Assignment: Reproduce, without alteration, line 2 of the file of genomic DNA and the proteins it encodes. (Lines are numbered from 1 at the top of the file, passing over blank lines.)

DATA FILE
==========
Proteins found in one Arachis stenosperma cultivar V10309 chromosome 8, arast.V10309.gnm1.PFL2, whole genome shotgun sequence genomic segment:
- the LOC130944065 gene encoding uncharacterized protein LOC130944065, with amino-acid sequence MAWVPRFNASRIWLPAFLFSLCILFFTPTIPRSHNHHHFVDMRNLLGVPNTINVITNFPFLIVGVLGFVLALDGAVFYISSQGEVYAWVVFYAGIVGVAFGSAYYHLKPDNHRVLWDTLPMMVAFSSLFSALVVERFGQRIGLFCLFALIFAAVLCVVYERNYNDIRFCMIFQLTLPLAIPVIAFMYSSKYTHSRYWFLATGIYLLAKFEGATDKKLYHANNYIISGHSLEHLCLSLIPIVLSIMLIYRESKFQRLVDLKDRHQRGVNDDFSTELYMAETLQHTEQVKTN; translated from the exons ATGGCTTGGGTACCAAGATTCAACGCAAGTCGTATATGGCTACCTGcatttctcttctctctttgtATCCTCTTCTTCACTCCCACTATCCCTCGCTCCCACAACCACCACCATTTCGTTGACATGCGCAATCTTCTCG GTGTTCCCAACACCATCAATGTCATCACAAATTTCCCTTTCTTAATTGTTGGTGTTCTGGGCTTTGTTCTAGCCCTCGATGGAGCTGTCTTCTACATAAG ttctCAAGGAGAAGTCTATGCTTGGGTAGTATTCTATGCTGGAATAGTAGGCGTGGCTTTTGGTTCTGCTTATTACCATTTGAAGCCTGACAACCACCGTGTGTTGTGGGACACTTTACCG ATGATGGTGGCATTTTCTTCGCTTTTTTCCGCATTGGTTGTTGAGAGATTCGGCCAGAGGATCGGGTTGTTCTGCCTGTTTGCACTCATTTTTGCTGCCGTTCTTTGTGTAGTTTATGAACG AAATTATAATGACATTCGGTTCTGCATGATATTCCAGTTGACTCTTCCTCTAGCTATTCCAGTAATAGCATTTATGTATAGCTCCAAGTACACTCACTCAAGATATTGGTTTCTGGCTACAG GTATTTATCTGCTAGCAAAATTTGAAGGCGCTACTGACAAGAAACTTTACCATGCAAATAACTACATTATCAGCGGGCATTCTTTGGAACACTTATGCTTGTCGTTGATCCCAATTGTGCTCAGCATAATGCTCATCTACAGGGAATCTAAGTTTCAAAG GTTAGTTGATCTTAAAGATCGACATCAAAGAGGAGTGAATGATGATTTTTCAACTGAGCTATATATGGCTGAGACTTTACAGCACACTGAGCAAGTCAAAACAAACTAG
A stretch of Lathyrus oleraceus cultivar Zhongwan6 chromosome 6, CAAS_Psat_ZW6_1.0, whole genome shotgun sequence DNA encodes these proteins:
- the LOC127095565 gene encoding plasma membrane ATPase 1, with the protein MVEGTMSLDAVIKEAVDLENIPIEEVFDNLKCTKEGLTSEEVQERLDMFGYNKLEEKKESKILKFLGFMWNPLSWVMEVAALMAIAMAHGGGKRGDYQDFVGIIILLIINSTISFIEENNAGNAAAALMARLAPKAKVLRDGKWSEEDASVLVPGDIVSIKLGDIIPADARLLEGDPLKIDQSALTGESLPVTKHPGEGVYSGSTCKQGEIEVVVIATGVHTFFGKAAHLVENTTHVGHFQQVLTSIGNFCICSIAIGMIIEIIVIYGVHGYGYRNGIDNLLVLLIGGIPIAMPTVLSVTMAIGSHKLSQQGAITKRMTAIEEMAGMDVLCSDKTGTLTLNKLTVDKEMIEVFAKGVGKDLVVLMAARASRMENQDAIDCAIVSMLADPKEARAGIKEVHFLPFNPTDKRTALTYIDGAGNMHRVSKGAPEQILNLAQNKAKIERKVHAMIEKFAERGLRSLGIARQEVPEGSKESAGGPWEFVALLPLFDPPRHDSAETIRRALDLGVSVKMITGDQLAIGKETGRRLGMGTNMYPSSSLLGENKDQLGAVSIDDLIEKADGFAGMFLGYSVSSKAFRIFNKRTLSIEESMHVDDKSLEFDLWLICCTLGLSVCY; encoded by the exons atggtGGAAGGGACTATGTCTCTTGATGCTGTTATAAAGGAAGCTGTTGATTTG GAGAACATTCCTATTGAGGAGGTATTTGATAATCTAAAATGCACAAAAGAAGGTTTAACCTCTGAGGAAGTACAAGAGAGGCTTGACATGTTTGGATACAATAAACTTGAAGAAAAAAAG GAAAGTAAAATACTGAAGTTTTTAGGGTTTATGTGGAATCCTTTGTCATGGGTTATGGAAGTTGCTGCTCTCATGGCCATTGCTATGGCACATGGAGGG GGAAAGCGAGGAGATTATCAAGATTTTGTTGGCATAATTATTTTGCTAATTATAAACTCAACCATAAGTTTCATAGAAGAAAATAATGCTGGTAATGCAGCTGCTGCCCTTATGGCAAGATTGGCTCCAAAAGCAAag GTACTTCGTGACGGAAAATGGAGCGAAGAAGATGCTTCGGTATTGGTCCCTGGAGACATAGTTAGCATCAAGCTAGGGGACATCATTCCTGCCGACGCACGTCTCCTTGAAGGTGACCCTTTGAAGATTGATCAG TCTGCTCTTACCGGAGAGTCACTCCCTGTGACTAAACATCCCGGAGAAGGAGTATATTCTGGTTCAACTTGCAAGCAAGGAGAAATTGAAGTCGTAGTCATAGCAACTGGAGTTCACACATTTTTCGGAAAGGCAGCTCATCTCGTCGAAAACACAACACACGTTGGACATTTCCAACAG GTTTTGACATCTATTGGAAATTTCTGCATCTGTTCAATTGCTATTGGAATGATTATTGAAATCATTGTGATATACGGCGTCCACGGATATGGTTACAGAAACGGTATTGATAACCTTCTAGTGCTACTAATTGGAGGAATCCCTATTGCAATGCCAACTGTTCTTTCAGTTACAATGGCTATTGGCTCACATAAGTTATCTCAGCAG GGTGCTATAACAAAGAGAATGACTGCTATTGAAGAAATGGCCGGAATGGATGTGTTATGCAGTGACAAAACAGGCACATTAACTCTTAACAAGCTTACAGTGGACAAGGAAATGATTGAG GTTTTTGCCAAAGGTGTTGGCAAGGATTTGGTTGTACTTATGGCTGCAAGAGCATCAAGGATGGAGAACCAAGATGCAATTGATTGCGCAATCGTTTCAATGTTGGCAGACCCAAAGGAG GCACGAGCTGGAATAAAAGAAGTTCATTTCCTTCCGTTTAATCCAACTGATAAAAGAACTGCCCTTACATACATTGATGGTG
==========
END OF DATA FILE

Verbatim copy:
- the LOC130944065 gene encoding uncharacterized protein LOC130944065, with amino-acid sequence MAWVPRFNASRIWLPAFLFSLCILFFTPTIPRSHNHHHFVDMRNLLGVPNTINVITNFPFLIVGVLGFVLALDGAVFYISSQGEVYAWVVFYAGIVGVAFGSAYYHLKPDNHRVLWDTLPMMVAFSSLFSALVVERFGQRIGLFCLFALIFAAVLCVVYERNYNDIRFCMIFQLTLPLAIPVIAFMYSSKYTHSRYWFLATGIYLLAKFEGATDKKLYHANNYIISGHSLEHLCLSLIPIVLSIMLIYRESKFQRLVDLKDRHQRGVNDDFSTELYMAETLQHTEQVKTN; translated from the exons ATGGCTTGGGTACCAAGATTCAACGCAAGTCGTATATGGCTACCTGcatttctcttctctctttgtATCCTCTTCTTCACTCCCACTATCCCTCGCTCCCACAACCACCACCATTTCGTTGACATGCGCAATCTTCTCG GTGTTCCCAACACCATCAATGTCATCACAAATTTCCCTTTCTTAATTGTTGGTGTTCTGGGCTTTGTTCTAGCCCTCGATGGAGCTGTCTTCTACATAAG ttctCAAGGAGAAGTCTATGCTTGGGTAGTATTCTATGCTGGAATAGTAGGCGTGGCTTTTGGTTCTGCTTATTACCATTTGAAGCCTGACAACCACCGTGTGTTGTGGGACACTTTACCG ATGATGGTGGCATTTTCTTCGCTTTTTTCCGCATTGGTTGTTGAGAGATTCGGCCAGAGGATCGGGTTGTTCTGCCTGTTTGCACTCATTTTTGCTGCCGTTCTTTGTGTAGTTTATGAACG AAATTATAATGACATTCGGTTCTGCATGATATTCCAGTTGACTCTTCCTCTAGCTATTCCAGTAATAGCATTTATGTATAGCTCCAAGTACACTCACTCAAGATATTGGTTTCTGGCTACAG GTATTTATCTGCTAGCAAAATTTGAAGGCGCTACTGACAAGAAACTTTACCATGCAAATAACTACATTATCAGCGGGCATTCTTTGGAACACTTATGCTTGTCGTTGATCCCAATTGTGCTCAGCATAATGCTCATCTACAGGGAATCTAAGTTTCAAAG GTTAGTTGATCTTAAAGATCGACATCAAAGAGGAGTGAATGATGATTTTTCAACTGAGCTATATATGGCTGAGACTTTACAGCACACTGAGCAAGTCAAAACAAACTAG